(I wasn't in the courtroom, but I hope to update this with an account from an observer.)
But the judge did make one decision to give an edge to property owners, as reported by the Observer:
Michael Rikon, a partner at Goldstein, Rikon, Rikon & Houghton representing two of the property owners—at 700-714 Atlantic Avenue and 718-728 Atlantic Avenue—asked only that the court extend the deadline by which owners (er, former owners) must file for just compensation, which represents the next step in the process. Judge Wayne Saitta agreed, pushing it back from 120 days to two years. Mr. Rikon told the Observer that although he will file immediately on behalf of his clients, he was concerned that the smaller window might unfairly harm recently dispossessed individuals who were not represented at the proceeding.The next steps are for the owners and the state to exchange property appraisals, which could lead to settlement or further litigation. No condemnee can be required to vacate until it is first paid an advance payment--typically a low figure, though supposed to be based on comparable properties.
Charles Webb, attorney for the ESDC, said demolition or construction on the seized properties will not begin until the buildings are vacant, but said it is unclear when current tenants must leave.Rising value helps all sides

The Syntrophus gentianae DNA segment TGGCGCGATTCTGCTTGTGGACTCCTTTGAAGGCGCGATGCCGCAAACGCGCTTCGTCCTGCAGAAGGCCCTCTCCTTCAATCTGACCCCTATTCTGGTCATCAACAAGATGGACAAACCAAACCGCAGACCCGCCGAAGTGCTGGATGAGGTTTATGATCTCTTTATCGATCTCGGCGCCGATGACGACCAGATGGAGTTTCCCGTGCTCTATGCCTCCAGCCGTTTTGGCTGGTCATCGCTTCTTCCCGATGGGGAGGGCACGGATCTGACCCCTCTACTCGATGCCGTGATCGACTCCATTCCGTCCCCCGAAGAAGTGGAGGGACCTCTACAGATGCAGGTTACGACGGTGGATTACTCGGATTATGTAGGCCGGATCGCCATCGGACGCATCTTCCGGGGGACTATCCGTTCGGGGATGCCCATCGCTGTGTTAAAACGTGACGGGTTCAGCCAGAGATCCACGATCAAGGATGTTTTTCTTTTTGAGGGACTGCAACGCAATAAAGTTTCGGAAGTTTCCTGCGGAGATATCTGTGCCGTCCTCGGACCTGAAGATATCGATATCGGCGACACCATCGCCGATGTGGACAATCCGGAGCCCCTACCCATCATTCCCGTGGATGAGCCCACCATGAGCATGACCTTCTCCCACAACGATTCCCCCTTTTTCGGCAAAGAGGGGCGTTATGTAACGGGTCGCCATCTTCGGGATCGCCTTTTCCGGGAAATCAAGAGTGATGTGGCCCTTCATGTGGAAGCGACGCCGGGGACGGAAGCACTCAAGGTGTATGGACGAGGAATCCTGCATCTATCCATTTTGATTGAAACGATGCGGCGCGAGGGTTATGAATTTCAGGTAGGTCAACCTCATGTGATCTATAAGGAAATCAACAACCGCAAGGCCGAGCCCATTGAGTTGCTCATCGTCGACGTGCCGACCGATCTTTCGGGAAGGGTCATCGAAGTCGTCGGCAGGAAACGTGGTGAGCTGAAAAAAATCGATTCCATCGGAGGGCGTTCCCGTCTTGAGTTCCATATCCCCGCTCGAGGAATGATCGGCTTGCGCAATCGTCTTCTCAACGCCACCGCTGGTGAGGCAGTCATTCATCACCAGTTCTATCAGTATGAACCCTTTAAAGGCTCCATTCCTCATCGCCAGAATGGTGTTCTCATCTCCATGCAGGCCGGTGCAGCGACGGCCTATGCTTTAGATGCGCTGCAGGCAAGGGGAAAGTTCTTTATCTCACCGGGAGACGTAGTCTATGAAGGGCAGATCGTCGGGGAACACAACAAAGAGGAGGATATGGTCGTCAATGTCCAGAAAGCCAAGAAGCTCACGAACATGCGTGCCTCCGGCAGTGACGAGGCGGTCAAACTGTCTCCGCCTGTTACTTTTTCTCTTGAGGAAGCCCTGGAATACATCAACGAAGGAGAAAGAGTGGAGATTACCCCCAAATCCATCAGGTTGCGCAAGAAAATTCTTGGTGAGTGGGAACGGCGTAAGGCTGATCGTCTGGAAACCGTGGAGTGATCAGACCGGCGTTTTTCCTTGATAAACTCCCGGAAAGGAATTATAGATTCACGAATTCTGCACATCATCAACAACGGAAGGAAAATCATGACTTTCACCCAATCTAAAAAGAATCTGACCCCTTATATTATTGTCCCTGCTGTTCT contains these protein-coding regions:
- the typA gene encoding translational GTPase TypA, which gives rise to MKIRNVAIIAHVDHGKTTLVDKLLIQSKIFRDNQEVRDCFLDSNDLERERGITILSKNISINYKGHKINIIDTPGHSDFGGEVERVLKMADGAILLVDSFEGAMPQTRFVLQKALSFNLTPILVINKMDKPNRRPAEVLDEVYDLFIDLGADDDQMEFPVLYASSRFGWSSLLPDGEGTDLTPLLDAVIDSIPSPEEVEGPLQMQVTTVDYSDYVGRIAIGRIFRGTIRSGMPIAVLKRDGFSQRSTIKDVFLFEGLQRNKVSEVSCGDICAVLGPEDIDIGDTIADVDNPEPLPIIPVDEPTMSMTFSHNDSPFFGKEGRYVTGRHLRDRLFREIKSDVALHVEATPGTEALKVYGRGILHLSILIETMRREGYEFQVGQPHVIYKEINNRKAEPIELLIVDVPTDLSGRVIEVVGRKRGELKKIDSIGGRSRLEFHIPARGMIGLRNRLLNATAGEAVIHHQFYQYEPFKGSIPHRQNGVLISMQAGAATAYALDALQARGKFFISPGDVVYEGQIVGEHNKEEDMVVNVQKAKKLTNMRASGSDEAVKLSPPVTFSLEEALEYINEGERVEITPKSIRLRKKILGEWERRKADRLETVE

However, in a blog post published Thursday, StorageMart said the state has given tenants 90 days to vacate the building. The company said customers must remove their property from the storage facility by Dec. 18.
The negotiation process will proceed. “My personal experience is that [the state has] been low-balling the value of the properties,” Rikon told the Observer. “We’ve uniformly obtained more money than was appraised.”
Rikon plans to wait as close to the two-year deadline as possible to get appraisals done on behalf of his clients, two commercial properties on Atlantic Avenue. (Updated/corrected) The properties are valued as of title vesting date, which is this week, not when the appraisals are prepared, Rikon confirmed.
The rising market means a greater burden on the developer (now Greenland Forest City Partners) that ultimately pays the bill--as opposed to if the condemnation occurred years earlier--but the developer also benefits from the rising property values.